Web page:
Kishimoto: Kihei school is ‘absolutely needed’

Superintendent comes to Maui: New administrator holds community meeting

State Department of Education Superintendent Christina Kishimoto outlines her vision for Hawaii schools during a meeting at Pomaikai Elementary School on Friday afternoon. -- The Maui News / MATTHEW THAYER photo

Hawaii’s new Department of Education Superintendent Christina Kishimoto is “currently getting up to speed on how to advance” work on the long awaited Kihei high school.

“It’s absolutely needed,” she said during a state Board of Education community meeting at Pomaikai Elementary School in Kahului on Friday afternoon.

She said that the South Maui school is anticipated to open in 2021 — a year sooner than education officials had said last year. However, throughout the years, various opening dates have been projected. The process has frustrated parents and community members as the school has been in the planning for decades and had, at one point, been projected to open in 2014.

Currently, South Maui students are bused to Kahului to attend Maui High School.

“This means we have a couple of years, and we know that Maui High will grow in enrollment,” Kishimoto said to around 80 teachers, parents, education staff and students in Pomaikai’s library. “How do we plan out for the next few years?”

State Board of Education Member Kili Namau‘u speaks at the beginning of Friday’s meeting. -- The Maui News / MATTHEW THAYER photo

She said that things need to be looked at — including resources, classroom space and teachers.

In a report to Maui County in June, the state DOE said that a notice to proceed is expected in January on work at the school site mauka of Piilani Highway near the intersection with Kulanihakoi Street. The work involves grading, erosion controls and underground utility infrastructure.

Kishimoto said after the meeting that she would rather not have the school funded in phases but understands that the state cannot spent the money all at one time.

She said that the state Legislature has shown commitment for the project. (Lawmakers secured $63 million for the building of the school during the legislative session that ended in May.)

“I think we have their backing and I’m excited about that,” she said.

Kishimoto officially introduced herself to the Maui community Friday after assuming her job Aug. 1. She most recently served as superintendent and chief executive officer for Gilbert Public Schools in Gilbert, Ariz. She has a three-year contract in Hawaii and will be paid $240,000 annually.

Among other issues that she touched upon was the temporary suspension of bus service for 380 students at Baldwin High, Iao Intermediate and Lahainaluna High schools at the beginning of the current school year due to a shortage of drivers. The approximately five-week service suspension ended Sept. 11. The issues began before Kishimoto’s tenure.

“I wish we did not have to start the school year that way,” she said.

After Friday’s meeting she said: “I can never ensure or assure nothing will ever happen with buses. Buses are notoriously an issue around the United States, not just Hawaii or just in Maui.”

But she added that she has a process she is working through to hopefully try to prevent the stoppage of service, which involves looking at bus fees, what kinds of partnerships the DOE needs based on the services required as well as being “very open to ideas on how we do our work.”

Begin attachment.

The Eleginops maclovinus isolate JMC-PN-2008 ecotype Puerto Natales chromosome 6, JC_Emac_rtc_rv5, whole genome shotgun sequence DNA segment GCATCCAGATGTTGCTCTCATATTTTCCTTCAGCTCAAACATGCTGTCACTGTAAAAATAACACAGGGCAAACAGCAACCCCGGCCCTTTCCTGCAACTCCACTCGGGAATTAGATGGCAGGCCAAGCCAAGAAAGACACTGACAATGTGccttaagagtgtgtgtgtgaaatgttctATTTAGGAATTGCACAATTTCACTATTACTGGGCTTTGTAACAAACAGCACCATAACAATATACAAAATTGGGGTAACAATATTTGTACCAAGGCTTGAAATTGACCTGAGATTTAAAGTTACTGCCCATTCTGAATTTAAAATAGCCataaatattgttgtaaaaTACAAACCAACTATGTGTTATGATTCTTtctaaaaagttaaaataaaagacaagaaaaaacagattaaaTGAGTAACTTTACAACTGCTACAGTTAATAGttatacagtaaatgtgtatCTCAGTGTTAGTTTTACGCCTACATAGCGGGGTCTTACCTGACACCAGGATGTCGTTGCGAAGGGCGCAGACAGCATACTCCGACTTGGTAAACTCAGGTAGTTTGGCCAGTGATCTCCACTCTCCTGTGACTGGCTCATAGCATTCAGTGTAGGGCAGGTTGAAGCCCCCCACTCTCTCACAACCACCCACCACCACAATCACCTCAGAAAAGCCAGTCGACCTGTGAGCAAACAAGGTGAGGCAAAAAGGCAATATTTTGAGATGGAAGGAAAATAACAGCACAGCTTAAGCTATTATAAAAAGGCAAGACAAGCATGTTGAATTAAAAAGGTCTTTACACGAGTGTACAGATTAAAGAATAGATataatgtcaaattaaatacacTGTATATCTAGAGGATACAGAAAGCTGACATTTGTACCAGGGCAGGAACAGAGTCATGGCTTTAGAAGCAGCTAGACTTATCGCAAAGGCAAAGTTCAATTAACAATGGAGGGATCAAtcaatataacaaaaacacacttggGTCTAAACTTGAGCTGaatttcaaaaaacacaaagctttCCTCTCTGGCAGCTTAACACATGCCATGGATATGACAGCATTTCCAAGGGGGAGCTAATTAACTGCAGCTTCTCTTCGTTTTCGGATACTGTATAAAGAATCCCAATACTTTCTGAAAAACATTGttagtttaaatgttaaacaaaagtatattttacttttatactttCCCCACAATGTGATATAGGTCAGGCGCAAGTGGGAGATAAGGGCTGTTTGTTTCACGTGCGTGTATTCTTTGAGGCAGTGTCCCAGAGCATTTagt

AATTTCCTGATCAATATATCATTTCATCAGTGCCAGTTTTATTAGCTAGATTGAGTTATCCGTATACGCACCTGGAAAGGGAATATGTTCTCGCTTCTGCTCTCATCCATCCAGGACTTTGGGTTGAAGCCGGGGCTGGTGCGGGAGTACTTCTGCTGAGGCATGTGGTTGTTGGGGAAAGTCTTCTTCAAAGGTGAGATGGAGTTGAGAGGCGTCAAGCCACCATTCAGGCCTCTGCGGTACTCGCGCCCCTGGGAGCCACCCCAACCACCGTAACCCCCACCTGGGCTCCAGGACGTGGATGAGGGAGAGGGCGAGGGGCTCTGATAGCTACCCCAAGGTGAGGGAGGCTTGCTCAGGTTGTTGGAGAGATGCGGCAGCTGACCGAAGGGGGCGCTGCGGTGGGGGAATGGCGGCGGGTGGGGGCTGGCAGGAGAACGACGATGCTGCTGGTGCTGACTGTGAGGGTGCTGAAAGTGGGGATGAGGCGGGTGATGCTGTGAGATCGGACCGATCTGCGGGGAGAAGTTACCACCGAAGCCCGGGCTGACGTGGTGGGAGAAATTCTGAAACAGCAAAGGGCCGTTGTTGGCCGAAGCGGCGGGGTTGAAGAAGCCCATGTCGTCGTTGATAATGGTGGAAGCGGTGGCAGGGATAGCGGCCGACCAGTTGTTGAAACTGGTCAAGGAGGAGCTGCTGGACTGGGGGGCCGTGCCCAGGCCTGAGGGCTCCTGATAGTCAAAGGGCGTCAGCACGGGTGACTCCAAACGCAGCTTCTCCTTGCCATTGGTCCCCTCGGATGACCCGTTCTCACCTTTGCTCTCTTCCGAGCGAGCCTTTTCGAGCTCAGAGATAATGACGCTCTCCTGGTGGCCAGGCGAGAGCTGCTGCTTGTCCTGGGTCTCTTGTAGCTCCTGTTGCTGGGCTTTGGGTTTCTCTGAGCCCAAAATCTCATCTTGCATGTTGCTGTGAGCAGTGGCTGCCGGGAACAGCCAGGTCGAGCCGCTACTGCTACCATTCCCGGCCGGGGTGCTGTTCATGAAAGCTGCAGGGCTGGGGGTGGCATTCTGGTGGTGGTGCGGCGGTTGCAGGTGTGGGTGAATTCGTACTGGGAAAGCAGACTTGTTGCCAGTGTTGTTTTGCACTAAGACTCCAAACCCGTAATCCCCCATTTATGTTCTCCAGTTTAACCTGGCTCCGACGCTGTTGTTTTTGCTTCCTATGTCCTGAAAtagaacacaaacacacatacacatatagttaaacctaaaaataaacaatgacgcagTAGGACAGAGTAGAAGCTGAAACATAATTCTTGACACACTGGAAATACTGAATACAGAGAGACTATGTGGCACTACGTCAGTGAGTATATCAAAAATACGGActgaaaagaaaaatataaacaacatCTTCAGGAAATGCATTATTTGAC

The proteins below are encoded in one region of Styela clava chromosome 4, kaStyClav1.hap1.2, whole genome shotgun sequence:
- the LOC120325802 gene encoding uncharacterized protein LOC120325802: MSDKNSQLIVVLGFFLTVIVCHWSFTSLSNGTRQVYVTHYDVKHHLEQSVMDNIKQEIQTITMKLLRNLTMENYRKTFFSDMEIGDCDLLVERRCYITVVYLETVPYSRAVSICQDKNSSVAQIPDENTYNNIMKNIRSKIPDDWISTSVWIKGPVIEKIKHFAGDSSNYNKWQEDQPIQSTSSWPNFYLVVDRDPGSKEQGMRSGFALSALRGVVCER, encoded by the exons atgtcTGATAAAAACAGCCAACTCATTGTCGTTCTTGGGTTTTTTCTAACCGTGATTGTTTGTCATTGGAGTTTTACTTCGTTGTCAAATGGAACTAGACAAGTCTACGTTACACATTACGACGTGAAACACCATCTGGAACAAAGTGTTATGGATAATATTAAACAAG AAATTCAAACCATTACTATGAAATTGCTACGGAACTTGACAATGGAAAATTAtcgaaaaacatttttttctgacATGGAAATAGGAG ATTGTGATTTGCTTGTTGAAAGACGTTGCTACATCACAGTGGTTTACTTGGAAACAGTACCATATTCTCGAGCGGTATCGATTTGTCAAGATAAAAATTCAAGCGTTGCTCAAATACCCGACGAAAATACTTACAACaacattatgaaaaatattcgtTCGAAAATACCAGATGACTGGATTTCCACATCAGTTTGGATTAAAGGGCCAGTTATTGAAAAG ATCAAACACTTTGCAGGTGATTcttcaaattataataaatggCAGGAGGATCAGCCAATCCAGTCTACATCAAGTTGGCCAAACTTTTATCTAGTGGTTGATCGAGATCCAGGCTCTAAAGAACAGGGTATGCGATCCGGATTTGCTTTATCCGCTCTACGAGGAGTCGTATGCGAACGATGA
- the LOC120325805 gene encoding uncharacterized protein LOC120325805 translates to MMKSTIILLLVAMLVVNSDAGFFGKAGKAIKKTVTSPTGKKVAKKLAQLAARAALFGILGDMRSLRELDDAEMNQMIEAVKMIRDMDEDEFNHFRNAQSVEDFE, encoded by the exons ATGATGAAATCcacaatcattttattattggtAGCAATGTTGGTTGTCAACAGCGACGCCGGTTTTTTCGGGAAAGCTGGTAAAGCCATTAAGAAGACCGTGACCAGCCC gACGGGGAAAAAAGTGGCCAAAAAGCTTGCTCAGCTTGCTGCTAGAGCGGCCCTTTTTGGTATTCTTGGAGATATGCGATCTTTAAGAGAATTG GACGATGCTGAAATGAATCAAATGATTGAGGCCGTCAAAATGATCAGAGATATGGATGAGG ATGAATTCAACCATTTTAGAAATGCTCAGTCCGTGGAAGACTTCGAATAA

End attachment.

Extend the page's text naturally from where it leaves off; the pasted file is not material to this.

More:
During Friday’s meeting, she praised Maui County schools for their achievements in college readiness for students and pointed out several factors including graduation rates increasing at four Maui District high schools (the district has a total of seven), with Upcountry’s King Kekaulike High School seeing the greatest increase last school year over the previous year.

Attendees at the meeting were allowed to ask questions of Kishimoto and Board of Education members, including new Maui member Kili Namau’u, who began July 1.

Questions included getting more support for Hawaiian language immersion schools.

Namau’u, who is the head of Punana Leo O Maui, the Hawaiian language preschools, said that a new office for Hawaiian education has recently been established under the state superintendent’s office, allowing for more of a voice.

“We have come a long way, especially in the last couple of years,” she said, but “we still have a way to go.”

Namau’u said that she will make immersion education a priority while on the board.

Kishimoto added that, in the department’s strategic plan, department officials will be looking “at next level work we need to do,” which includes addressing Hawaiian language immersion.

Community members also shared their concerns about the school system and working conditions for teachers.

Haiku Elementary School 4th-grade teacher Theresa Haberstroh spoke regarding how she and other teachers are overworked and underpaid, with many of them working on the weekends and while they are at home. She said that Hawaii public school teachers are some of the lowest paid in the nation.

“How can we keep our people here if we are so underpaid and we are so overworked? We need our quality teachers here,” Haberstroh said.

Earlier Friday, Kishimoto paid a visit to some Maui schools, including Puu Kukui Elementary in Wailuku, where 146 T-shirts that read “Baldwin Bears in Training Class of 2030” were given to kindergarten students as part of a program to build school pride.

A local company, K20+, donated the shirts to help the state Department of Education’s public school system, according to a news release.

* Melissa Tanji can be reached at